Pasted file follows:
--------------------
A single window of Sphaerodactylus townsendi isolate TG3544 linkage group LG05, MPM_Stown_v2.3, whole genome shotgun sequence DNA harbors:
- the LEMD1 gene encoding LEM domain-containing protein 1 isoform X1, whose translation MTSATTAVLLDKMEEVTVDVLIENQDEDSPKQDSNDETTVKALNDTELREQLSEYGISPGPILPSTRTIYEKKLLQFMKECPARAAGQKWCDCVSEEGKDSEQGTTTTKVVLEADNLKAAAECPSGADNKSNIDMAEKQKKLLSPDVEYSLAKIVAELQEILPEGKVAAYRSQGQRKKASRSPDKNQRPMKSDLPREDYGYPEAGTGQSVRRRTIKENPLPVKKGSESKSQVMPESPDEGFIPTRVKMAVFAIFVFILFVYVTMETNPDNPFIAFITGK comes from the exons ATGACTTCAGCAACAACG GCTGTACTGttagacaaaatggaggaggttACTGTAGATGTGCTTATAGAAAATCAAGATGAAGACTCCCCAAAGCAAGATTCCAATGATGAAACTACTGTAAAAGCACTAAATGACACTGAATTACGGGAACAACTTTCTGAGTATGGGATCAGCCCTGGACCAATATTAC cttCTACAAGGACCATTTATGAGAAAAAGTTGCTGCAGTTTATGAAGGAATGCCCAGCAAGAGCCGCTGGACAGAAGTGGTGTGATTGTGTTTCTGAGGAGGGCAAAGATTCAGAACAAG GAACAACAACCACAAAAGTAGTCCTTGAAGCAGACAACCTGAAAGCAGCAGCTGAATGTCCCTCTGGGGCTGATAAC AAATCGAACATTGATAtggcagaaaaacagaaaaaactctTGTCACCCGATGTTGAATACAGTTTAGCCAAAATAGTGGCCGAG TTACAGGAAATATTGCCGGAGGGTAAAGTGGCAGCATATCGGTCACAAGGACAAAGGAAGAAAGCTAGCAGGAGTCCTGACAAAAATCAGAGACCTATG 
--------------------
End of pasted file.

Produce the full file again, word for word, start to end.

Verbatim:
A single window of Sphaerodactylus townsendi isolate TG3544 linkage group LG05, MPM_Stown_v2.3, whole genome shotgun sequence DNA harbors:
- the LEMD1 gene encoding LEM domain-containing protein 1 isoform X1, whose translation MTSATTAVLLDKMEEVTVDVLIENQDEDSPKQDSNDETTVKALNDTELREQLSEYGISPGPILPSTRTIYEKKLLQFMKECPARAAGQKWCDCVSEEGKDSEQGTTTTKVVLEADNLKAAAECPSGADNKSNIDMAEKQKKLLSPDVEYSLAKIVAELQEILPEGKVAAYRSQGQRKKASRSPDKNQRPMKSDLPREDYGYPEAGTGQSVRRRTIKENPLPVKKGSESKSQVMPESPDEGFIPTRVKMAVFAIFVFILFVYVTMETNPDNPFIAFITGK comes from the exons ATGACTTCAGCAACAACG GCTGTACTGttagacaaaatggaggaggttACTGTAGATGTGCTTATAGAAAATCAAGATGAAGACTCCCCAAAGCAAGATTCCAATGATGAAACTACTGTAAAAGCACTAAATGACACTGAATTACGGGAACAACTTTCTGAGTATGGGATCAGCCCTGGACCAATATTAC cttCTACAAGGACCATTTATGAGAAAAAGTTGCTGCAGTTTATGAAGGAATGCCCAGCAAGAGCCGCTGGACAGAAGTGGTGTGATTGTGTTTCTGAGGAGGGCAAAGATTCAGAACAAG GAACAACAACCACAAAAGTAGTCCTTGAAGCAGACAACCTGAAAGCAGCAGCTGAATGTCCCTCTGGGGCTGATAAC AAATCGAACATTGATAtggcagaaaaacagaaaaaactctTGTCACCCGATGTTGAATACAGTTTAGCCAAAATAGTGGCCGAG TTACAGGAAATATTGCCGGAGGGTAAAGTGGCAGCATATCGGTCACAAGGACAAAGGAAGAAAGCTAGCAGGAGTCCTGACAAAAATCAGAGACCTATG 